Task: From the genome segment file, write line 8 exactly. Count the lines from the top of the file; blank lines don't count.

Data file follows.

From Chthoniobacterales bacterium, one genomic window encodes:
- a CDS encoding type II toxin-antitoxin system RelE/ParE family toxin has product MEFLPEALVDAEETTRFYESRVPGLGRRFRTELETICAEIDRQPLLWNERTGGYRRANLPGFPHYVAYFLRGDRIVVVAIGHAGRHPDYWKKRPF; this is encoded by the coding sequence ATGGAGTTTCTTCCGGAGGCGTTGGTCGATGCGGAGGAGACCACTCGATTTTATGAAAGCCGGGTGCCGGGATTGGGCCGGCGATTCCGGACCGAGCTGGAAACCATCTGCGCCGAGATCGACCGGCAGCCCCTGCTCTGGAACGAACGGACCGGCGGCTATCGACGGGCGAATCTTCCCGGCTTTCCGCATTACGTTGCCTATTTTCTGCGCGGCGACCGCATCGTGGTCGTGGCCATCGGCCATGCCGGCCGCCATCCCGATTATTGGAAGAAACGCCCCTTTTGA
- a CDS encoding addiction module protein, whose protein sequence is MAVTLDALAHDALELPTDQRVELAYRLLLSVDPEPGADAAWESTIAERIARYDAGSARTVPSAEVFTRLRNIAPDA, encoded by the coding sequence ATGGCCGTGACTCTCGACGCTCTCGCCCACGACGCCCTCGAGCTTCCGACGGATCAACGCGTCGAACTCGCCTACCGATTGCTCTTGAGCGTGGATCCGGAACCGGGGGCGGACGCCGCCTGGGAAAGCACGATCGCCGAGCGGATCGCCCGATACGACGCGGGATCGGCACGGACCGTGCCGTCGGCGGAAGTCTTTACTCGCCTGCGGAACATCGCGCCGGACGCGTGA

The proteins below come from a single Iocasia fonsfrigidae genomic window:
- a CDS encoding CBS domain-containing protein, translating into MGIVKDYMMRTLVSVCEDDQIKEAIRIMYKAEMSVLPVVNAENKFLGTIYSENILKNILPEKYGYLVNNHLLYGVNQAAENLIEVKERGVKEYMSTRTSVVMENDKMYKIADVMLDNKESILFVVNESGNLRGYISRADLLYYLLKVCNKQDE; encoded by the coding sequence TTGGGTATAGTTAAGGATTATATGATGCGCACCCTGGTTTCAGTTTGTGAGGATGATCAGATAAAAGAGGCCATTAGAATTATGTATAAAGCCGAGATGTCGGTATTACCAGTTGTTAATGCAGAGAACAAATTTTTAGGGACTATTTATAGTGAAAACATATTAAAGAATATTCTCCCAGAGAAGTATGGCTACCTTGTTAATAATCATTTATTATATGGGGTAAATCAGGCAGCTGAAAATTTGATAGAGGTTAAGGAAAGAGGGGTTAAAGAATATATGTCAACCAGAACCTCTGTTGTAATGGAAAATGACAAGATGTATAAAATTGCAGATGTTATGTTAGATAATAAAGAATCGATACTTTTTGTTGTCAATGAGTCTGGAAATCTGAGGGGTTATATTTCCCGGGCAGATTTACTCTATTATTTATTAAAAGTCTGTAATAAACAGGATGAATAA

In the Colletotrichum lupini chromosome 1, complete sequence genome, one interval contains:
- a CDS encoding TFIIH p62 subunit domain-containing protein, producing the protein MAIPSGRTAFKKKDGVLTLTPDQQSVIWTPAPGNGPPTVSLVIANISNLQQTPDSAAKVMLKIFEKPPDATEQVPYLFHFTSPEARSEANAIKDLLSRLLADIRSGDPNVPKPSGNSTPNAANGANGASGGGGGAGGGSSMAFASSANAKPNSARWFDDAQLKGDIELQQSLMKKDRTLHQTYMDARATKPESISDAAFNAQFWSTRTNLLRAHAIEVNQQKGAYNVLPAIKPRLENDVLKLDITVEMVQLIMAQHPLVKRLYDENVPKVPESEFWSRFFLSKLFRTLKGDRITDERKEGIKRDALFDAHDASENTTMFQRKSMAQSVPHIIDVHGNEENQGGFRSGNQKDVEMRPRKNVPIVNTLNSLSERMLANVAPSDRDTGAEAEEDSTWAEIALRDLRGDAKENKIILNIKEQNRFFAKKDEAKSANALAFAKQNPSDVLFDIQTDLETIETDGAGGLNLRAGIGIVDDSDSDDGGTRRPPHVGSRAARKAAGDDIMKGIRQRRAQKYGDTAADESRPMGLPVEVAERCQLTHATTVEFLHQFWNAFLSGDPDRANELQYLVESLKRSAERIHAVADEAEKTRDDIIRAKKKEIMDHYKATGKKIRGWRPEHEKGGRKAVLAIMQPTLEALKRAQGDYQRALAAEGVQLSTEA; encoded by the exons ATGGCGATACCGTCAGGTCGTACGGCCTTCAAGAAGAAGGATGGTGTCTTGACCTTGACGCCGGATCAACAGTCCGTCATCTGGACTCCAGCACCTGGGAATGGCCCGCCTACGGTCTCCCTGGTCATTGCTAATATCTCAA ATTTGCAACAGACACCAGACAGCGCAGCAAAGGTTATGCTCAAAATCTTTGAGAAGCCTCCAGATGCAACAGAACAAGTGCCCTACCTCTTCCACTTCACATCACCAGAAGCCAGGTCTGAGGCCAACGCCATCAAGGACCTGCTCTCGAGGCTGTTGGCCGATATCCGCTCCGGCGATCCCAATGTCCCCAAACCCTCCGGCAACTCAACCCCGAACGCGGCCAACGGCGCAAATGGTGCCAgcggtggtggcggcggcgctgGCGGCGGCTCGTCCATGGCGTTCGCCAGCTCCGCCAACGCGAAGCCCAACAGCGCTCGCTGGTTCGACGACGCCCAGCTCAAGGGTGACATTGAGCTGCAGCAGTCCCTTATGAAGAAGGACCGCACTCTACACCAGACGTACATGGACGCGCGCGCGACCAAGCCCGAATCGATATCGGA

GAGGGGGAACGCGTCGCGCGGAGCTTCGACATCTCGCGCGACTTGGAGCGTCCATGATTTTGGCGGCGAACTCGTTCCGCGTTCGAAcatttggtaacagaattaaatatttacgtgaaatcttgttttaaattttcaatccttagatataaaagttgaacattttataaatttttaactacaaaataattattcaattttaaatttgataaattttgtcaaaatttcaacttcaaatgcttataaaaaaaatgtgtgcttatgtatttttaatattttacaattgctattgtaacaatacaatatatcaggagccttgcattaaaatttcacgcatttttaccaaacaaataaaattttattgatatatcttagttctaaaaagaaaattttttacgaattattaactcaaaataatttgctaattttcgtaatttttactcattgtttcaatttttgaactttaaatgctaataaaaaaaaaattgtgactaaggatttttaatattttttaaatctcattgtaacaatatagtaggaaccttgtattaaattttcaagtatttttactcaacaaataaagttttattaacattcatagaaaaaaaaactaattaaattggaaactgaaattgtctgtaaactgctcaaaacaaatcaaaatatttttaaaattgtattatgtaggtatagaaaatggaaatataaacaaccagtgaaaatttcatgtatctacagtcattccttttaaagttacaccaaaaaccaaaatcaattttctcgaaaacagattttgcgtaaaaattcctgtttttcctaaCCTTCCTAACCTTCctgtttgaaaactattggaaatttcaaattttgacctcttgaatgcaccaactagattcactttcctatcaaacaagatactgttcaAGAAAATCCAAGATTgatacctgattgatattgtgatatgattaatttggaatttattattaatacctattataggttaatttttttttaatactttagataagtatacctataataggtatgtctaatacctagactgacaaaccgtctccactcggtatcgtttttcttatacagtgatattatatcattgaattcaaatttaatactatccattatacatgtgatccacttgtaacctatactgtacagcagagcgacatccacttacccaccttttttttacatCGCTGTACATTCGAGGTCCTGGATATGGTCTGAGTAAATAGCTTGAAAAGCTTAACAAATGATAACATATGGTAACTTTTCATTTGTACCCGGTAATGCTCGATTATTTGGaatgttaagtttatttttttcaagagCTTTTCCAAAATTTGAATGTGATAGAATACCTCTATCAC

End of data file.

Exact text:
GAGGGGGAACGCGTCGCGCGGAGCTTCGACATCTCGCGCGACTTGGAGCGTCCATGATTTTGGCGGCGAACTCGTTCCGCGTTCGAAcatttggtaacagaattaaatatttacgtgaaatcttgttttaaattttcaatccttagatataaaagttgaacattttataaatttttaactacaaaataattattcaattttaaatttgataaattttgtcaaaatttcaacttcaaatgcttataaaaaaaatgtgtgcttatgtatttttaatattttacaattgctattgtaacaatacaatatatcaggagccttgcattaaaatttcacgcatttttaccaaacaaataaaattttattgatatatcttagttctaaaaagaaaattttttacgaattattaactcaaaataatttgctaattttcgtaatttttactcattgtttcaatttttgaactttaaatgctaataaaaaaaaaattgtgactaaggatttttaatattttttaaatctcattgtaacaatatagtaggaaccttgtattaaattttcaagtatttttactcaacaaataaagttttattaacattcatagaaaaaaaaactaattaaattggaaactgaaattgtctgtaaactgctcaaaacaaatcaaaatatttttaaaattgtattatgtaggtatagaaaatggaaatataaacaaccagtgaaaatttcatgtatctacagtcattccttttaaagttacaccaaaaaccaaaatcaattttctcgaaaacagattttgcgtaaaaattcctgtttttcctaaCCTTCCTAACCTTCctgtttgaaaactattggaaatttcaaattttgacctcttgaatgcaccaactagattcactttcctatcaaacaagatactgttcaAGAAAATCCAAGATTgatacctgattgatattgtgatatgattaatttggaatttattattaatacctattataggttaatttttttttaatactttagataagtatacctataataggtatgtctaatacctagactgacaaaccgtctccactcggtatcgtttttcttatacagtgatattatatcattgaattcaaatttaatactatccattatacatgtgatccacttgtaacctatactgtacagcagagcgacatccacttacccaccttttttttacatCGCTGTACATTCGAGGTCCTGGATATGGTCTGAGTAAATAGCTTGAAAAGCTTAACAAATGATAACATATGGTAACTTTTCATTTGTACCCGGTAATGCTCGATTATTTGGaatgttaagtttatttttttcaagagCTTTTCCAAAATTTGAATGTGATAGAATACCTCTATCAC